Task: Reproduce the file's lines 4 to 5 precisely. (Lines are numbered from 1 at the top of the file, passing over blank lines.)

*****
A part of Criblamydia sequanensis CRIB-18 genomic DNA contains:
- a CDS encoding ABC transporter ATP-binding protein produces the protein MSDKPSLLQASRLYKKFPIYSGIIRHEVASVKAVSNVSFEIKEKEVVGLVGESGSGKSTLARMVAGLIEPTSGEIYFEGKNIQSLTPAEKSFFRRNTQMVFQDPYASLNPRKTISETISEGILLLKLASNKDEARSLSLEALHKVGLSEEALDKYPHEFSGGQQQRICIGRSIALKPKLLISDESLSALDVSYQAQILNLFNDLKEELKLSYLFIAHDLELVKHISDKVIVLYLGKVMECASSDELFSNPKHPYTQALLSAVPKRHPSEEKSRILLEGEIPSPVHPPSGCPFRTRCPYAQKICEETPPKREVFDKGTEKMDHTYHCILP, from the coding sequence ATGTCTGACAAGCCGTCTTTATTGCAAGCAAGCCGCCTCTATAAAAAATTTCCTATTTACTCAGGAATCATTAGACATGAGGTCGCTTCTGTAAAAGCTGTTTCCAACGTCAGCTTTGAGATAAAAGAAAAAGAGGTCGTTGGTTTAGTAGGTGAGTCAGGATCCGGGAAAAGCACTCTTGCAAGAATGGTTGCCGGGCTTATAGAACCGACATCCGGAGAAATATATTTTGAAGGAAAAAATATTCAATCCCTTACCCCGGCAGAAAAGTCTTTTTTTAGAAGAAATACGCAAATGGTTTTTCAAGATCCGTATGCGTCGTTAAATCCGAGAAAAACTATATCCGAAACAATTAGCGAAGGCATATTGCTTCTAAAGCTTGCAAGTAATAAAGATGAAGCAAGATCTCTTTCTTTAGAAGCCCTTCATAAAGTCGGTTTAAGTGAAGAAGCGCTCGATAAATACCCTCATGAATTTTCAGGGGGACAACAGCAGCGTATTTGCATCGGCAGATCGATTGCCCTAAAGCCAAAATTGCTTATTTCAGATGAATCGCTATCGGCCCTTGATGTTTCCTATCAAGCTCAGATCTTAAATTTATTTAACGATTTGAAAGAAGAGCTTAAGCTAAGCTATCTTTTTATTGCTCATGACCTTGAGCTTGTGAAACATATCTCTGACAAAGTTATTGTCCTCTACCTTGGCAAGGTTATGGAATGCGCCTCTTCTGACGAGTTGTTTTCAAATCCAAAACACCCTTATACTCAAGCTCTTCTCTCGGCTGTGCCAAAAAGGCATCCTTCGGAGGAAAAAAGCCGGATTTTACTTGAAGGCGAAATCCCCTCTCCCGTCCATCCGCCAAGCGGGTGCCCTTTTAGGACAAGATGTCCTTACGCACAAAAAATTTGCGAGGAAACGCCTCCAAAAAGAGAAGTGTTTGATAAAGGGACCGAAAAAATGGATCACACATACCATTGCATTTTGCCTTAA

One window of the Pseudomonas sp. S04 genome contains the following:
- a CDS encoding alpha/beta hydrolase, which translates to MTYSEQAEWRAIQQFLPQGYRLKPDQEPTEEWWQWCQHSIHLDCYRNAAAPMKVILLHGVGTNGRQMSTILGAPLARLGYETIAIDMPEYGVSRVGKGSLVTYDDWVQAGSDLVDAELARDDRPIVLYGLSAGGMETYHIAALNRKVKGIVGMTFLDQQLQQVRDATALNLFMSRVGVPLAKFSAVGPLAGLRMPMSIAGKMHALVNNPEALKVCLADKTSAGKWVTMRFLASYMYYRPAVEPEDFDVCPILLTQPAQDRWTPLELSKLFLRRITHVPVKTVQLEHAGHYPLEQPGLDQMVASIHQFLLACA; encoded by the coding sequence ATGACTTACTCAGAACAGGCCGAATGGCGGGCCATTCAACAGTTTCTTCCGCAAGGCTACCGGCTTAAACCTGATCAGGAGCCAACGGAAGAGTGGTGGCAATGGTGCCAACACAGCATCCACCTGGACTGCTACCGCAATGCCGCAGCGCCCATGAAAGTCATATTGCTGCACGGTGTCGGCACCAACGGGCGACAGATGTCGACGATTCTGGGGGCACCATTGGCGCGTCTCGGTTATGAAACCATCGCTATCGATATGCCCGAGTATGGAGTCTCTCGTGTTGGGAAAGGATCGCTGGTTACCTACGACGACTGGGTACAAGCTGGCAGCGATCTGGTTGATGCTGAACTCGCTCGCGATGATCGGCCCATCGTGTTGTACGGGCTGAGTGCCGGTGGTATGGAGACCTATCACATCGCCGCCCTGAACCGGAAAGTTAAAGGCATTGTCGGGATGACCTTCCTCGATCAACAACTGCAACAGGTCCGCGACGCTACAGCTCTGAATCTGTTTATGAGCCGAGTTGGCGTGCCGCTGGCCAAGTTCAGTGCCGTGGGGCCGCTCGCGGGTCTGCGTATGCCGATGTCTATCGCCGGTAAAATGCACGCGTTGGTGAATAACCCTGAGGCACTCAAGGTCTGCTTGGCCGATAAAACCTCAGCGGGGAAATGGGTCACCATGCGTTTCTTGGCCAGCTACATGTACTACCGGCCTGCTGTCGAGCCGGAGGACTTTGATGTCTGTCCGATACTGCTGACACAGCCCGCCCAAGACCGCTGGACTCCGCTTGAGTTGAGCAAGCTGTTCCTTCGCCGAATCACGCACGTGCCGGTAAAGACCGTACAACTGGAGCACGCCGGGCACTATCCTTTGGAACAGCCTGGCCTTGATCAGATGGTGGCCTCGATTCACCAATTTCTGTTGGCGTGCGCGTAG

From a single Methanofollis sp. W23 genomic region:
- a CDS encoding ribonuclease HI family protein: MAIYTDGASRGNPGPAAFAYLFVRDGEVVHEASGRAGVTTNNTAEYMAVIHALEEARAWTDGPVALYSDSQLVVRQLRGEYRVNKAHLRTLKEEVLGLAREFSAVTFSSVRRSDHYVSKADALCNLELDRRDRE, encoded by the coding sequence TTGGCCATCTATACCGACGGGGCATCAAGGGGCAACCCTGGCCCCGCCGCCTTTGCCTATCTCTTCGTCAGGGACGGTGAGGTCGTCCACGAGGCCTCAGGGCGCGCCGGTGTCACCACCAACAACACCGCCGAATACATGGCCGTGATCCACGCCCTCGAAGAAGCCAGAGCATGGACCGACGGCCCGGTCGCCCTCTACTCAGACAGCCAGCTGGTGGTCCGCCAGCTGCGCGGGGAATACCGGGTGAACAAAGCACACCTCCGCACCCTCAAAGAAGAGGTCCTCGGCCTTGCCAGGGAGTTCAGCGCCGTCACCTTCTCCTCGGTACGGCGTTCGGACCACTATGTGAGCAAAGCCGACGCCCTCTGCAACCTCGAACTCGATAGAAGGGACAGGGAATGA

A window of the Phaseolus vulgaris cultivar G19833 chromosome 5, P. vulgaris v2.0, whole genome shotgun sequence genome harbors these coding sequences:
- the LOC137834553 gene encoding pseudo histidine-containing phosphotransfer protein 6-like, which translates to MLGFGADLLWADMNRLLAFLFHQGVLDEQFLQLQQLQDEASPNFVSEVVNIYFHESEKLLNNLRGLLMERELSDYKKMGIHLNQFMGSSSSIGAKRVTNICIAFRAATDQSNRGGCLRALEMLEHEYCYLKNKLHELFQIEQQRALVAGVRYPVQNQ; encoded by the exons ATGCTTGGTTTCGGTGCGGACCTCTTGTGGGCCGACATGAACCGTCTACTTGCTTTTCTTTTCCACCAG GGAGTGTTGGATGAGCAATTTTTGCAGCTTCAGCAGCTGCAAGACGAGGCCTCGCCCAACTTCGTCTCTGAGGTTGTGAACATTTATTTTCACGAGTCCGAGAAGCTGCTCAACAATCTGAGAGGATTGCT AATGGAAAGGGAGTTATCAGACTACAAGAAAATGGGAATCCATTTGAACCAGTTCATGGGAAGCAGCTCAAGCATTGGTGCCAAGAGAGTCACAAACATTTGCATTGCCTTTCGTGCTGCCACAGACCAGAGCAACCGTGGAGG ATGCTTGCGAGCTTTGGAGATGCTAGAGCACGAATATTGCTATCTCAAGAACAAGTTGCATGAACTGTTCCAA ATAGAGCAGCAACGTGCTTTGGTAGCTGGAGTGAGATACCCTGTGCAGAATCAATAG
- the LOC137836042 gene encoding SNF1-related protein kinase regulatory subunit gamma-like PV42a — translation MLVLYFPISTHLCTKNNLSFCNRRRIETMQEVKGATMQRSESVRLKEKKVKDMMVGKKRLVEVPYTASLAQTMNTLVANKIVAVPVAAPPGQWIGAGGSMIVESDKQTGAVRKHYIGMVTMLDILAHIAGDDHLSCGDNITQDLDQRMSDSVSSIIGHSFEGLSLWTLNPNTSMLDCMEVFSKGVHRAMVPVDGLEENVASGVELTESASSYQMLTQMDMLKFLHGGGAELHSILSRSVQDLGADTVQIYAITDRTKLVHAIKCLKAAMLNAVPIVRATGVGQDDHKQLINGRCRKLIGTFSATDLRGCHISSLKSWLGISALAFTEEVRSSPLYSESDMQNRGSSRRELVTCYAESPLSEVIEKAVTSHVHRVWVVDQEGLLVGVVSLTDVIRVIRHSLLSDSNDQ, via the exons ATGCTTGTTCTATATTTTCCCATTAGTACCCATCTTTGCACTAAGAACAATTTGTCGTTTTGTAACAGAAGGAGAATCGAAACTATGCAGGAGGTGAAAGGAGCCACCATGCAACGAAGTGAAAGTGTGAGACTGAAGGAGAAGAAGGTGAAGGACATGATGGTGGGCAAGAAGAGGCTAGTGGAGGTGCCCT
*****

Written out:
- a CDS encoding alpha/beta hydrolase, which translates to MTYSEQAEWRAIQQFLPQGYRLKPDQEPTEEWWQWCQHSIHLDCYRNAAAPMKVILLHGVGTNGRQMSTILGAPLARLGYETIAIDMPEYGVSRVGKGSLVTYDDWVQAGSDLVDAELARDDRPIVLYGLSAGGMETYHIAALNRKVKGIVGMTFLDQQLQQVRDATALNLFMSRVGVPLAKFSAVGPLAGLRMPMSIAGKMHALVNNPEALKVCLADKTSAGKWVTMRFLASYMYYRPAVEPEDFDVCPILLTQPAQDRWTPLELSKLFLRRITHVPVKTVQLEHAGHYPLEQPGLDQMVASIHQFLLACA; encoded by the coding sequence ATGACTTACTCAGAACAGGCCGAATGGCGGGCCATTCAACAGTTTCTTCCGCAAGGCTACCGGCTTAAACCTGATCAGGAGCCAACGGAAGAGTGGTGGCAATGGTGCCAACACAGCATCCACCTGGACTGCTACCGCAATGCCGCAGCGCCCATGAAAGTCATATTGCTGCACGGTGTCGGCACCAACGGGCGACAGATGTCGACGATTCTGGGGGCACCATTGGCGCGTCTCGGTTATGAAACCATCGCTATCGATATGCCCGAGTATGGAGTCTCTCGTGTTGGGAAAGGATCGCTGGTTACCTACGACGACTGGGTACAAGCTGGCAGCGATCTGGTTGATGCTGAACTCGCTCGCGATGATCGGCCCATCGTGTTGTACGGGCTGAGTGCCGGTGGTATGGAGACCTATCACATCGCCGCCCTGAACCGGAAAGTTAAAGGCATTGTCGGGATGACCTTCCTCGATCAACAACTGCAACAGGTCCGCGACGCTACAGCTCTGAATCTGTTTATGAGCCGAGTTGGCGTGCCGCTGGCCAAGTTCAGTGCCGTGGGGCCGCTCGCGGGTCTGCGTATGCCGATGTCTATCGCCGGTAAAATGCACGCGTTGGTGAATAACCCTGAGGCACTCAAGGTCTGCTTGGCCGATAAAACCTCAGCGGGGAAATGGGTCACCATGCGTTTCTTGGCCAGCTACATGTACTACCGGCCTGCTGTCGAGCCGGAGGACTTTGATGTCTGTCCGATACTGCTGACACAGCCCGCCCAAGACCGCTGGACTCCGCTTGAGTTGAGCAAGCTGTTCCTTCGCCGAATCACGCACGTGCCGGTAAAGACCGTACAACTGGAGCACGCCGGGCACTATCCTTTGGAACAGCCTGGCCTTGATCAGATGGTGGCCTCGATTCACCAATTTCTGTTGGCGTGCGCGTAG

From a single Methanofollis sp. W23 genomic region: